The contrast between Europe¿s and Asia¿s experiences with regional integration and institution-building raises numerous questions about the changing nature of economic integration and multilateral cooperation in the 21st century. Similarities in these trends raise questions about the value of comparing the experiences of Asia and Europe. To date little serious discussion and research about such a comparison has occurred, and dialogue between Asian and EU experts has been equally elusive. The intention of this conference was to fill the gap in the literature, catalyze a more sustained dialogue, and generate policy-relevant recommendations for U.S. policymakers.
The Impact of Bilateral, Preferential and Regional Agreements
Author: Ross P. Buckley
Publisher: Kluwer Law International B.V.
Progress in multilateral negotiations to liberalize trade under the World Trade Organization (WTO) has become more difficult since newer members are generally developing countries with different interests than the United States, the European Union and other industrialized countries. More than 250 free trade agreements (FTAs) have come into effect since 1948. Partly as a result of the WTO impasse, over 130 FTAs have been ratified just in the past ten years; each agreement has been designed to eliminate trade restrictions and subsidies between the parties involved. Almost all of the WTO Members participate in one or more FTAs (some Members are party to twenty or more). Most books on FTAs are country- or region-specific, while others deal with the subject from a particular perspective. This timely work, produced by some of the world's leading experts in their respective fields, employs a broader approach exploring FTAs from the interdisciplinary perspectives of international law, political economy, culture and human rights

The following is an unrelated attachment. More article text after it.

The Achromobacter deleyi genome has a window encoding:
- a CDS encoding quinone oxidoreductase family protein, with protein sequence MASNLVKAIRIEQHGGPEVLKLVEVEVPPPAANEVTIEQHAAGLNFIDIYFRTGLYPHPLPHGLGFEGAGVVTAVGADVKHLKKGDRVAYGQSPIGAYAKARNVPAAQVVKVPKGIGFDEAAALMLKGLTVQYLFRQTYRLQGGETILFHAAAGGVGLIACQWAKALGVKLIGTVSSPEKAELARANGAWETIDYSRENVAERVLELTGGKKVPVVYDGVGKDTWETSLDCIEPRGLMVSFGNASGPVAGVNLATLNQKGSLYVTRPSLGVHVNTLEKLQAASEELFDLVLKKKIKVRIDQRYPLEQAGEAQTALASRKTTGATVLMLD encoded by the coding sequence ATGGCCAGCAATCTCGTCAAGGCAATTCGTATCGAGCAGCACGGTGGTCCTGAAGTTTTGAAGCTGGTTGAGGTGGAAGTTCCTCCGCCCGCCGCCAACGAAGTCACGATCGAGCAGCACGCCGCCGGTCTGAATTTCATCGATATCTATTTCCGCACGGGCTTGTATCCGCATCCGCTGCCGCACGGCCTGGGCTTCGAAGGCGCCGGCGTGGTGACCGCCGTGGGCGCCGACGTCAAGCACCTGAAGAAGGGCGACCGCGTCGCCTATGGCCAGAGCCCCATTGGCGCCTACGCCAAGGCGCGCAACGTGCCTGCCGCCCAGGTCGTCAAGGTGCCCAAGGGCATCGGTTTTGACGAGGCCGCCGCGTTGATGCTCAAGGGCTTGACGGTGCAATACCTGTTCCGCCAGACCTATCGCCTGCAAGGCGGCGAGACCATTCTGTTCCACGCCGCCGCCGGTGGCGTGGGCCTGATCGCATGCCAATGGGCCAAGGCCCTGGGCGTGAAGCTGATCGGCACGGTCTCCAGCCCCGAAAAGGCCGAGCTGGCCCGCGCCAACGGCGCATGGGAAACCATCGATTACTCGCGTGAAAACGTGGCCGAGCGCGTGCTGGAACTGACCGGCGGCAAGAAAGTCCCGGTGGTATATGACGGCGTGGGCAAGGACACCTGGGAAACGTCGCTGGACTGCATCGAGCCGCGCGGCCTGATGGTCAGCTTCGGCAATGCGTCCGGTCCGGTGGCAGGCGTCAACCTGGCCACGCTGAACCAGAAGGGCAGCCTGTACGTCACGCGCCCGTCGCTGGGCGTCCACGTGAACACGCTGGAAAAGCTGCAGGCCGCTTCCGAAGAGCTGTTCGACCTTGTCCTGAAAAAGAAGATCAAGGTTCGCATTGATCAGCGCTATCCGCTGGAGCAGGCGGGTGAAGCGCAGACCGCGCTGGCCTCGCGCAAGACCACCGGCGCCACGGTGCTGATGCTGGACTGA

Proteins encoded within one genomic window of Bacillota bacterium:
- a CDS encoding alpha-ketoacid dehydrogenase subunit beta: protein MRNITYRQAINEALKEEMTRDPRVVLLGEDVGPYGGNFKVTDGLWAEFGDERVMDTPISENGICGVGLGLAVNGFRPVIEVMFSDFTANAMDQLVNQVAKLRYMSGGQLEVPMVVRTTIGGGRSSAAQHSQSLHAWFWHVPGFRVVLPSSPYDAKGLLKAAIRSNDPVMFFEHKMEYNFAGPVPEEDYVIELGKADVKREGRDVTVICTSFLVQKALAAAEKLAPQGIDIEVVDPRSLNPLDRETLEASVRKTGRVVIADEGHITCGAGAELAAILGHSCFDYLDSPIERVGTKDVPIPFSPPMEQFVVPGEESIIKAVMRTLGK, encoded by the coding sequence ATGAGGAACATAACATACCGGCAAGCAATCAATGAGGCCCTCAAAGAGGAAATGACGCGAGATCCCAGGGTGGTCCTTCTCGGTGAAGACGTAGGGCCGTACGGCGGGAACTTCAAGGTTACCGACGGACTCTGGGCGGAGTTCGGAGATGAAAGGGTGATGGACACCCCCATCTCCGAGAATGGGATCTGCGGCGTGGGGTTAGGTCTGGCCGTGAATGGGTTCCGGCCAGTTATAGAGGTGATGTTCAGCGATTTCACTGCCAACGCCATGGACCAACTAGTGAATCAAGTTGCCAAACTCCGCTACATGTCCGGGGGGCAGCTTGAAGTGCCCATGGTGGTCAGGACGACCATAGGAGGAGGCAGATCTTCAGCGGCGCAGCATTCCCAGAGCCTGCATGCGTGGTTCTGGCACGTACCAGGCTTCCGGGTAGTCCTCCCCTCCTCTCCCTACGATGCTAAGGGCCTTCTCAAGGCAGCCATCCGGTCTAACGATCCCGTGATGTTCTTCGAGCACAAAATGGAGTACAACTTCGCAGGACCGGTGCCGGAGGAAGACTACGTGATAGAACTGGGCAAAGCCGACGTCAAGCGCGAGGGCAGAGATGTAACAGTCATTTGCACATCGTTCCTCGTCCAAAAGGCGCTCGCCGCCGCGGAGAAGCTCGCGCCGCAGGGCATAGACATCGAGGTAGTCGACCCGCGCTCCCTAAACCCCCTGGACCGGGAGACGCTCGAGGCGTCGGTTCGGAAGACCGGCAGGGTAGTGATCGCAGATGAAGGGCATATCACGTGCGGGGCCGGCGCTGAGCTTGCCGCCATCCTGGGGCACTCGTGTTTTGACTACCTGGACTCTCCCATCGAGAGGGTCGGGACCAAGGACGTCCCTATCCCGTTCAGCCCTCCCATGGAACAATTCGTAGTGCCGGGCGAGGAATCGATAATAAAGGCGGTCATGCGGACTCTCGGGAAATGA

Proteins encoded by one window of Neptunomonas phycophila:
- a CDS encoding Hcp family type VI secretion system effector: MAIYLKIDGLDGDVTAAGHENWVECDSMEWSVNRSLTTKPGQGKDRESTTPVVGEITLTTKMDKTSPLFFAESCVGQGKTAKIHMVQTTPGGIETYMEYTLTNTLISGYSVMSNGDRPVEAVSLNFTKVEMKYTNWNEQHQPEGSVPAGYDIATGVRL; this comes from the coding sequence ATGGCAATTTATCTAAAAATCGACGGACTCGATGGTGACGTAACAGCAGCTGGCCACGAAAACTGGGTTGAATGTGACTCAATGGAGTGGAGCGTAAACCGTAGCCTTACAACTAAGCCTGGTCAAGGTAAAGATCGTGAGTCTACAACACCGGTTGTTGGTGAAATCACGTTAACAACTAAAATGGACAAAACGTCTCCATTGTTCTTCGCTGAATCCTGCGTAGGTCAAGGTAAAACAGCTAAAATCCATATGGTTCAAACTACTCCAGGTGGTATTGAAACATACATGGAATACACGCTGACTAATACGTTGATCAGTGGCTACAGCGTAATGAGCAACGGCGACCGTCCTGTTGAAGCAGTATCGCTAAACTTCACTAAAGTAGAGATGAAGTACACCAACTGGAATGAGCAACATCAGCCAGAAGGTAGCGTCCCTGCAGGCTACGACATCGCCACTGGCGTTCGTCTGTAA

This book investigates the extent to which the EU has defined and operationalised the notion of effective multilateralism. Reform has dominated the agenda of the EU in recent years with the adoption and implementation of the Lisbon Treaty. However, various international organisations have also been in reform mode in an attempt to adjust their structure to the changing polarity and counter criticisms about a lack of legitimacy, accountability and effectiveness. The EU and Effective Multilateralism examines the EU’s intention to make multilateral settings more effective, as formulated by the European Security Strategy in December 2003. Firmly grounded in new empirical research, it provides a balanced account of the fit between internal reform (the institutional reform within the EU, notably following the entry into force of the Lisbon Treaty) and external reform (the institutional reform of the international reform in which the EU operates). This book will be of much interest to students of EU politics, European security, international organisations, foreign policy and IR in general.